This company represents a classic case study of how an organisation should NOT be run, and on when to administer the right justice
An eyebrow raiser
It makes for a very sorry sight to say the least--the financials of HMT Ltd. That a shining and uplifting example of the Indian government's efforts to promote the core manufacturing industry in India should end up in such an ignominious state some 60 years after the company was incorporated is truly perplexing. But, this is the reality of the matter. In the last ten accounting years the company has reported a pre-tax loss in seven of them, and it is getting maha serious of late. For the financial year ended March 2013 the company reported a pre-tax loss of Rs1.45 bn on total revenues of Rs 1.46 bn. Note the similarity between the top-line and the negative bottom-line figures. On a paid up equity capital of Rs 7.6 bn -- of which 98.88% is held by the President of India-- it boasts of negative reserves of Rs 8.12bn.
It however says something of the resilience of the HMT brand equity that the share price (Rs 10 paid up) oscillated from a high of Rs 50 in October 2013 to a low of Rs 25 in March 2014 at the BSE. The big wonder then is that the share is quoting above par. Not that there is much free float capital to trade in, in the secondary markets, given the holding pattern of the shares. It also appears that PSU companies have their own guidelines dictated by the capital markets regulator as regards the listing of shares for trading purposes.
The premier machine tool manufacturer
The company was originally incorporated in 1953 as Hindustan Machines Tools Ltd and is headquartered at Bangalore. (The company today makes do with three plant locations in the states of Haryana, Andhra Pradesh, and Maharashtra). As the original name suggests the charter was to make machine tools and the company had a number of foreign technical tie-ups for the manufacture of a wide variety of machine tools-including finally CNC machine tools. It built up a reputation for top notch quality which was fairly unsurpassed over the years. (Incidentally HMT was birthed by the government after efforts to cajole leading private sector houses like the Tatas to set up such an institution came to nought). The company over the years went on to expand its portfolio in diverse fields-be it watches, printing machinery, bearings, tractors, plastic processing machinery, metal forming presses, and GOD knows what else.
At some point in time its large portfolio of businesses also signalled the beginning of its downfall as the company was bitten by competition from more agile and smarter players with access to technology. Case in point being the advent of Titan Industries -previously Titan Watches-which the HMT management had no clue on how to combat, and initially even tried its level best to stall its incorporation, and subsequently erecting other road blocks in its functioning-but to no avail. The fact that HMT was 100% owned by the central government over much of its corporate existence also inferred that it was unable to raise permanent capital when it needed to, as the sarkar holed up in New Delhi had its own set of priorities. The present paid up capital made up of equity shares amounts to Rs 7.6 bn and separately there is share application moneys received amounting to Rs 4.4 bn.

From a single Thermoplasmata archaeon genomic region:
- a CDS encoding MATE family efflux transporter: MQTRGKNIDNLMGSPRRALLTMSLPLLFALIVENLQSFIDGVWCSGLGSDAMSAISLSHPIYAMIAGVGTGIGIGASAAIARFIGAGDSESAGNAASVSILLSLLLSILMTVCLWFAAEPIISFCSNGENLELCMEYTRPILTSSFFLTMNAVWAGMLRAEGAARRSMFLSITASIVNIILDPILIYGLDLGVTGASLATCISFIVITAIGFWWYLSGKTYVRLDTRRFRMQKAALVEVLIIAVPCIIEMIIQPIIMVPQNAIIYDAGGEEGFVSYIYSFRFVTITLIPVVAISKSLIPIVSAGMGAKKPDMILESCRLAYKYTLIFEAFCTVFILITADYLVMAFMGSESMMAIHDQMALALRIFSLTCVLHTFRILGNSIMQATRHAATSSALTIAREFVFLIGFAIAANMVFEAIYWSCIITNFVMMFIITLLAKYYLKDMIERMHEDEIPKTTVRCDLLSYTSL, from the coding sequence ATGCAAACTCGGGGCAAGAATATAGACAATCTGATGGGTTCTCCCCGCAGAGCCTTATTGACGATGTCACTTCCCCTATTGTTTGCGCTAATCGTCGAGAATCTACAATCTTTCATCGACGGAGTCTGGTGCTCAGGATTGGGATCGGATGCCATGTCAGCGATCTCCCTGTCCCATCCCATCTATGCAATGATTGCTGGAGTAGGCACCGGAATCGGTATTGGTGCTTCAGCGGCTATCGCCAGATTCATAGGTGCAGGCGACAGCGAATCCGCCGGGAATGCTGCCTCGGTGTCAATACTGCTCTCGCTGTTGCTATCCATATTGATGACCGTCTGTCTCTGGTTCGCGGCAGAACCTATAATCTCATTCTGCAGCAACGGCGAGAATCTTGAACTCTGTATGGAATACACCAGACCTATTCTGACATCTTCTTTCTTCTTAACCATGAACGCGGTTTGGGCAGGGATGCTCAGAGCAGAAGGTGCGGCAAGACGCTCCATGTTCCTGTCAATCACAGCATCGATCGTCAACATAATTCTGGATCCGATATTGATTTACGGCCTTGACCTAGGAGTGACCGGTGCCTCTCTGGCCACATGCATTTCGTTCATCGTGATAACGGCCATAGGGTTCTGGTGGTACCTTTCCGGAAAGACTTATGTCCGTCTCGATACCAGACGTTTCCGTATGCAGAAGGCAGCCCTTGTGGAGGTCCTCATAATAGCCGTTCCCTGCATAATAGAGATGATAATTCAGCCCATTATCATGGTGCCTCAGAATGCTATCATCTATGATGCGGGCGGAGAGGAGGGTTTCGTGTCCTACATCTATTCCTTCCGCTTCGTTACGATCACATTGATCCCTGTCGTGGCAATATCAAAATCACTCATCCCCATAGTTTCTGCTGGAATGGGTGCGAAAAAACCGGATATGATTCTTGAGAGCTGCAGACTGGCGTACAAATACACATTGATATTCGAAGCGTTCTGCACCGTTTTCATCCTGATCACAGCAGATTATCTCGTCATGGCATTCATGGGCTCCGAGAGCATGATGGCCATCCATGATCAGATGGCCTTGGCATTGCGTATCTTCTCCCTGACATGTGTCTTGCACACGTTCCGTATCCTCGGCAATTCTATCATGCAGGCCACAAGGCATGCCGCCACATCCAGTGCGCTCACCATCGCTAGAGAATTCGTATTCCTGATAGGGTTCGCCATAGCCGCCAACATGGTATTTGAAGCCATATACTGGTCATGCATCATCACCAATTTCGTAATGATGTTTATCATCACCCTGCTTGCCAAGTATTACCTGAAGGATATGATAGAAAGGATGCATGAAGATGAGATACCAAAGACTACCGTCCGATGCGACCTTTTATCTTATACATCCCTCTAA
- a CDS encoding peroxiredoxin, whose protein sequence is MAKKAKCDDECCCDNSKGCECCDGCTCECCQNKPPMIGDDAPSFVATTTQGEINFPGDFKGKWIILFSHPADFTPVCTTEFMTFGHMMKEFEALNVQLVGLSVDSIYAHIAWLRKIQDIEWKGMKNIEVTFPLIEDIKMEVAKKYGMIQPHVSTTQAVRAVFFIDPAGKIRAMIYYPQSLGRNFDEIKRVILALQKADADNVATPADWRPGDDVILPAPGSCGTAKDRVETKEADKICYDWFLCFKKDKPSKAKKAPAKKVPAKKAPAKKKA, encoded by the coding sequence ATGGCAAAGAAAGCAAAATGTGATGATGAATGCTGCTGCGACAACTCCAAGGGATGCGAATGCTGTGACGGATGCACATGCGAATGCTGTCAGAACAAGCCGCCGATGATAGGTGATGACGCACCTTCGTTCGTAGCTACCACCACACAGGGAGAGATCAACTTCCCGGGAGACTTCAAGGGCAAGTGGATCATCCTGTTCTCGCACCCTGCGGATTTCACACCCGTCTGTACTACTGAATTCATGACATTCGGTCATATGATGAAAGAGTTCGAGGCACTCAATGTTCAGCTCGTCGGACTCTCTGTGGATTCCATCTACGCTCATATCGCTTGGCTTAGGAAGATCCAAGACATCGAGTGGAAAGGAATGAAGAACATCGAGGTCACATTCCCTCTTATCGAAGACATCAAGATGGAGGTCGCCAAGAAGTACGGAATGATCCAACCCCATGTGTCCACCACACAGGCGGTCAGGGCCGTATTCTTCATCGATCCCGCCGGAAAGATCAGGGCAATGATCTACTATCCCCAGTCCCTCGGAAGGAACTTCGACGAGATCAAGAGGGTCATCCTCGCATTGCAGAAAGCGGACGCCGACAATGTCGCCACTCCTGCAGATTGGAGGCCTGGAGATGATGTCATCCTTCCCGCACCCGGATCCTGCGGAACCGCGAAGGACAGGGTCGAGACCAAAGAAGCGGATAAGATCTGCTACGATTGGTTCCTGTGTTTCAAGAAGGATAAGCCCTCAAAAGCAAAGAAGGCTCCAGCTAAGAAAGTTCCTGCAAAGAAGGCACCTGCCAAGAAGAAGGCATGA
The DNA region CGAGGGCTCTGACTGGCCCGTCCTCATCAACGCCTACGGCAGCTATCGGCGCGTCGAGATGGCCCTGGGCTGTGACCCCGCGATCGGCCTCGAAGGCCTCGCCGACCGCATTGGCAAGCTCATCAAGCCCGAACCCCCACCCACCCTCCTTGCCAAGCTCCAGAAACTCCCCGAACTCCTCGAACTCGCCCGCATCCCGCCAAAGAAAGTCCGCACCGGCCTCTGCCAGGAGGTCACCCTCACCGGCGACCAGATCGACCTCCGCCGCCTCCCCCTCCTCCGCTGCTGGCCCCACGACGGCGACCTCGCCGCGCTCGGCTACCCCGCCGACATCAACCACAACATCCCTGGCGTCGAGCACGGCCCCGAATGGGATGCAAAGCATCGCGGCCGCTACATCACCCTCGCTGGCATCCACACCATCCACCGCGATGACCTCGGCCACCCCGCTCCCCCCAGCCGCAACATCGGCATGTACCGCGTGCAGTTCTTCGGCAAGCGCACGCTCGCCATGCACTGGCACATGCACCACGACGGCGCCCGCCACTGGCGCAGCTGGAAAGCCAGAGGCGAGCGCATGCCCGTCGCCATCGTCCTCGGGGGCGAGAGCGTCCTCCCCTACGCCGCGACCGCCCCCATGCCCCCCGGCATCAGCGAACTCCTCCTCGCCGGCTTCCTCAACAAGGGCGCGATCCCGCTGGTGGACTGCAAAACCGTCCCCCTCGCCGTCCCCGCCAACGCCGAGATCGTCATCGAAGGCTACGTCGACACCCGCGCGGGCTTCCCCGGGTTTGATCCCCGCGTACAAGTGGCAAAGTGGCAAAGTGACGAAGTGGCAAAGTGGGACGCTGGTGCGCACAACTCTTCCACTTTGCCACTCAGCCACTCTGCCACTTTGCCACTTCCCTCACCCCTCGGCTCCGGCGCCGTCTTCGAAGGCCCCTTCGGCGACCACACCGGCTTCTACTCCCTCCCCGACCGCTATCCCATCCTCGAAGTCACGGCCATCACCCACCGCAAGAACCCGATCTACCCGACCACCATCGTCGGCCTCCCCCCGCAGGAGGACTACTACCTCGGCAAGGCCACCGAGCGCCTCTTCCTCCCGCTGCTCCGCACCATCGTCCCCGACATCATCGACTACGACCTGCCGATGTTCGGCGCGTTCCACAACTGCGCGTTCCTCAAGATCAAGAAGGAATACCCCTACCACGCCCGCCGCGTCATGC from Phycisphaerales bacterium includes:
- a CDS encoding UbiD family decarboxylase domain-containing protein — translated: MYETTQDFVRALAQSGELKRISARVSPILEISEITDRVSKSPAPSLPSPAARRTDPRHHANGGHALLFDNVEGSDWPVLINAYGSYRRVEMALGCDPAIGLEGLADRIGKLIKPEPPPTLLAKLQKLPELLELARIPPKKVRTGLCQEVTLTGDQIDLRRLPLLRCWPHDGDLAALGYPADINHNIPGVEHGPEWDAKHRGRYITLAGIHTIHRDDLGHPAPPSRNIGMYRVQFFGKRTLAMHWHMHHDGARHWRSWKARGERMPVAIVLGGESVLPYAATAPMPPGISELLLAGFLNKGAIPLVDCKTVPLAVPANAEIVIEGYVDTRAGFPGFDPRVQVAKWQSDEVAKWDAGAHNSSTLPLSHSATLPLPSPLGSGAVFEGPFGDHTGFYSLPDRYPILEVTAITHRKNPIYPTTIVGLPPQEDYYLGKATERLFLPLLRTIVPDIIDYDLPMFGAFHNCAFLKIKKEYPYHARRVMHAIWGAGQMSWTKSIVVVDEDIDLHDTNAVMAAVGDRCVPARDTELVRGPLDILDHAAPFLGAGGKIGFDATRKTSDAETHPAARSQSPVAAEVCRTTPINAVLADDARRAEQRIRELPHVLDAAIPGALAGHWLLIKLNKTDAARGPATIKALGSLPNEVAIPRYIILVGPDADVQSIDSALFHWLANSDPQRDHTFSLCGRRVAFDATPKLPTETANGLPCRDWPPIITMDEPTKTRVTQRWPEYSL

A skeleton of its original avatar
Today there is very little left of the behemoth that it used to be, and what is left of it is a company standing on broken crutches. The financials are a lot gloomier than the figures tend to suggest, as the annual report is peppered with qualifications from the auditor's and from the notes to the accounts on the reality of the accounting. They are too numerous to be enumerated on here. It will be interesting to know the real reason why the government allowed HMT to go to seed, as a large number of central PSUs of similar hue and vintage are now shimmering under the arc lights.
Much of the original business has been hived off to wholly owned siblings for reasons best known to the management of its time. The company today makes tractors mainly, and some bits and ends consisting of food processing machinery, accessories, and by doing sundry jobs and through miscellaneous sales-whatever that is. It boasts of five siblings of which four are wholly owned and one is almost 100% owned. The five are HMT Machine Tools Ltd, HMT Watches Ltd, HMT Chinar Watches Ltd, HMT International Ltd and HMT Bearings Ltd. Needless to add, like the parent they are all gasping for breath -the only exception being the International concoction. This is about as depressing at it can get.
And what does the parent have to show for its troubles? It is a zero sum situation really. The net revenues from operations declined to Rs 994 m from Rs 1.6 bn previously. Other income contributed a hefty Rs 475 m against Rs 465 m previously. This is largely made up of interest income supposedly received from its siblings. As I stated earlier the bulk of the revenues from operations emanate from the sale of tractors. To be precise over 80% of its gross revenues from operations came from the sale of tractors against a slice over 88% previously. The 'other revenues' from operations cobbled together Rs 197 m against Rs 182 m previously. In other words the fall in the revenues from tractors led to the precipitous fall in revenues from operations. On the revenue expenditure side, the company was not able to reduce the consumption cost of materials by a like extent indicating that the pricing of its tractors in the market was badly affected. What led to the fall in revenues from tractor sales has not been adequately explained. Not only that, two other mega expenses---employee costs at Rs707 m(Rs 750 m previously) and finance costs at Rs 1 bn (Rs 895 m previously) were also uncontrollable. The former predicament indicates that being a PSU, the company is not able to retrench staff in line with the fall in revenues. This bit of news is not surprising. Incidentally, the interest cost added back in the cash flow statement is limited to Rs 689 m against Rs 542 m previously and not the figures debited in the P&L account.